It used to take me about thirty minutes to commute to work. I often would spend the drive home analyzing my day to look for what went right. Unfortunately, I do have bad days. In these cases, I would spend time evaluating what I did wrong and what I could have done better. It is a good way to assess my performance and myself so that I can become better the next time. I’m sure my wife appreciates the wind-down time more than when I worked two minutes from the house. Unfortunately, I also have a habit of over-thinking my day’s assessment and continuing this far into the night. I overanalyze a lot of things, but there have been too many times when I have beaten myself up over things I should have just let go.
As a newer manager, I wondered why a solid performer of mine had been out of the office for a long time. I was getting worried about him and decided to call to make sure he was alright. We had a decent relationship and I felt comfortable making the call. When he picked up the phone, he said he was quitting. I asked if there was anything I could do to keep him. I was not looking for him to go into his health history, but I did want him to know that I cared and that I was there to help. He said that he was having a nervous breakdown and “no thank you” to the assistance. I thought the response was odd considering that he had never had any performance or conduct issues in the past. He had always come to work with a smile on his face, ready to work, and gave no indication of any mental issues. However, I knew I was getting out of my psychiatric league, so I offered some internal services to help. He responded as if he was annoyed with my caring attitude. He said that I could not help, but if I truly wanted to know what was going on he would tell me. I was hesitant now, but if he wanted to get something off his chest, he could use me as a sounding board. He told me he had broken up with his girlfriend. Now, I personally was no expert on relationships since I was single at the time, however, I knew it could sometimes be difficult. However, I did not think that most break-ups caused nervous breakdowns. I thought I was being a good manager when I said he could use more time away from the office so he could work things out. He started to yell at me and said it was not possible to come back to work, ever. This was probably the time in the conversation to let things calm down, but I wanted to be the patient manager and be a good listener. The employee went on to say that his ex-girlfriend was the official voice on the prompt that every associate in the company heard at the introduction of every single phone call. This means that he would have had to listen to her taped introduction every time he answered a call—eighty times a day.
I learned a lesson that day: sometimes you can’t help, even when you want to. You can always try, but there are times when we just need to let go. I later found out the person did need professional help and there was not much I would have been able to do for him long term. Sometimes, there are better things around the corner. You may recall my story about when I was not hired for a position in which I would have managed hundreds, but was given the opportunity to start a new taskforce role to reduce employee attrition. Not being hired for the original role taught me the value of losing, but also taught the lesson to “get over it.” I started to realize the many great things that are ahead of us when we let go and move on. Hard work and patience did pay off with a job I was better suited for, even though I did not know it at the time. The great news when I changed jobs was that I did not have to relocate my family, and I have since grown into several other, higher-level roles because of that particular stepping stone. For further validation that I was on a better trajectory, several years later, the economy crashed, the site I would have worked in closed, and the market we had been house hunting in dropped like a rock. I most likely would have been in financial trouble. We have all had bad days or want something different.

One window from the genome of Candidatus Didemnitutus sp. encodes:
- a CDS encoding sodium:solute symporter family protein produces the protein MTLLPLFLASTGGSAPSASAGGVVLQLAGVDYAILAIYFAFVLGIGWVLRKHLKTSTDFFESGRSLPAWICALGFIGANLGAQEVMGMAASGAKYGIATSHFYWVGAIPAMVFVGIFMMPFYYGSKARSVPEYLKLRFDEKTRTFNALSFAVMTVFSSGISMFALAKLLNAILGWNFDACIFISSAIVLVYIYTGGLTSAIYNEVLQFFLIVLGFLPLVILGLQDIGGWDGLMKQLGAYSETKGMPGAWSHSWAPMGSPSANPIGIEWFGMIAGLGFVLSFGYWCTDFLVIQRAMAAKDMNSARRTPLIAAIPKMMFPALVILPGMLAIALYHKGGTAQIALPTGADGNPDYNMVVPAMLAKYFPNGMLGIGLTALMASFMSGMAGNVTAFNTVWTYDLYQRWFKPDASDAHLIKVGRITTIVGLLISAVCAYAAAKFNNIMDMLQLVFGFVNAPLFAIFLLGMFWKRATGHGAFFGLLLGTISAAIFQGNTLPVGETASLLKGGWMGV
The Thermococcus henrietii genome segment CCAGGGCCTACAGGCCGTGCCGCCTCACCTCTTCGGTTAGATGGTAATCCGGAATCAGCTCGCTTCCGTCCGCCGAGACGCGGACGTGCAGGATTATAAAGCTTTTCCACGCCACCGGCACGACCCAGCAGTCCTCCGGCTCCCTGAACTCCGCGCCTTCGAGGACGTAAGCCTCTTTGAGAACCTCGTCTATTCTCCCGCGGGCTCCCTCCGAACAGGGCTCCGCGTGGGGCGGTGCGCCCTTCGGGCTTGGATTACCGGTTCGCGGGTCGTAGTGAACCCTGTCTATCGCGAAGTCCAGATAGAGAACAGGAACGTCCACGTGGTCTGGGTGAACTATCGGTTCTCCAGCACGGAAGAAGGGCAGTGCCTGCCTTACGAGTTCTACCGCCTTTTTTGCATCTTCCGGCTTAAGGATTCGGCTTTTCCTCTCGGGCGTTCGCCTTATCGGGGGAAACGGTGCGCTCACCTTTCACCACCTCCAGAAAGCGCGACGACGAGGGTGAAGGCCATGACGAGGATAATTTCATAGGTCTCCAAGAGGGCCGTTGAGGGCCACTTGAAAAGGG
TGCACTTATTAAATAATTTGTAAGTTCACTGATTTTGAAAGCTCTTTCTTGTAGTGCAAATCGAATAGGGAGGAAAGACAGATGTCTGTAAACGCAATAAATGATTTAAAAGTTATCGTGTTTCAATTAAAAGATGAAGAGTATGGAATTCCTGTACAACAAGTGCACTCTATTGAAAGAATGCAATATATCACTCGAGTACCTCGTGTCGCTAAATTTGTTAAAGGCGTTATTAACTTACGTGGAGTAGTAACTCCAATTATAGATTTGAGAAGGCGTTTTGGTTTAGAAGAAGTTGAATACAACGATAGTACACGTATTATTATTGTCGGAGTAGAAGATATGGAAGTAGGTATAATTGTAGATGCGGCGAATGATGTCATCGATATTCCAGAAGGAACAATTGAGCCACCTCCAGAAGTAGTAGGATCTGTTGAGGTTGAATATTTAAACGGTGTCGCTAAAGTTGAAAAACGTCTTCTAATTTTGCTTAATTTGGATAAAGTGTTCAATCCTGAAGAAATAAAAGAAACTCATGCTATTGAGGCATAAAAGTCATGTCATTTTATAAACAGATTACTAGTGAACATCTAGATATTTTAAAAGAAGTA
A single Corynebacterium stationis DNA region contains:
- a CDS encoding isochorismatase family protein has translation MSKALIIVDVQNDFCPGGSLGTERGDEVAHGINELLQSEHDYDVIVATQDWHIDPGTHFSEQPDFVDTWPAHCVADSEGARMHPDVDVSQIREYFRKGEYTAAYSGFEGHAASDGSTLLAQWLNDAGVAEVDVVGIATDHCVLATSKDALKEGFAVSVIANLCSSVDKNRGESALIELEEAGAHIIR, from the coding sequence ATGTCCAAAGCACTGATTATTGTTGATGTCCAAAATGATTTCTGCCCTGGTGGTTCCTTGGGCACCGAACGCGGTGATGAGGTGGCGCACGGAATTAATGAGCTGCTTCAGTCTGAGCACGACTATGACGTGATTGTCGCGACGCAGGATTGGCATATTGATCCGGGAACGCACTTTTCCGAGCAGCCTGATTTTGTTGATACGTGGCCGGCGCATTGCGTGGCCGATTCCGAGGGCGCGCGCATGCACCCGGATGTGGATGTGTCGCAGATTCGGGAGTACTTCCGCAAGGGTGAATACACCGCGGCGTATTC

We may want to revisit a mistake, we may want a “do over,” we may want to go back to the way things were, or may want what we can’t have. I have to repeat three simple words: Get over it. Sometimes, our control over circumstances is limited. We need to deal with what we can, and learn to get over the rest. I grew much happier when I began to understand that my career is not a sprint, it is a marathon that I hope grows and prospers with my ability to learn and become better. To use business jargon, if we continue to try to “die on this hill” or “spin our wheels,” our attempts to move forward are hindered. If I am going to hang on too long to something, I should make it the great days in my career. We should all play off the positive energy and momentum from the high points in our careers. We must take the appropriate time to recognize and celebrate the wins and enjoy them, learn from our trials, and get over the rest.
Thomas B. Dowd III’s books The Transformation of a Doubting Thomas: Growing from a Cynic to a Professional in the Corporate World (Honorable Mention at the 2012 New England Book Festival) and From Fear to Success: A Practical Public-speaking Guide (2013 Axiom Business Book Awards Gold Medal Winner and 2013 Paris Book Festival Honorable Mention). Audiobook version of “From Fear to Success” is also available! See “Products” for details on www.transformationtom.com. Book and eBook purchase options are also available on Amazon- Please click the link to be re-directed: Amazon.com MP3 Downloads of “From Fear to Success: A Practical Public-speaking Guide” are available at Apple iTunes, Amazon, Rhapsody, Emusic, Nokia, Xbox Music, Spotify, Omnifone, Google Music Store, Rdio, Muve Music, Bloom.fm, Slacker Radio, MediaNet, 7digital, 24-7, Rumblefish, and Shazam “From Fear to Success” MP3 on CD Baby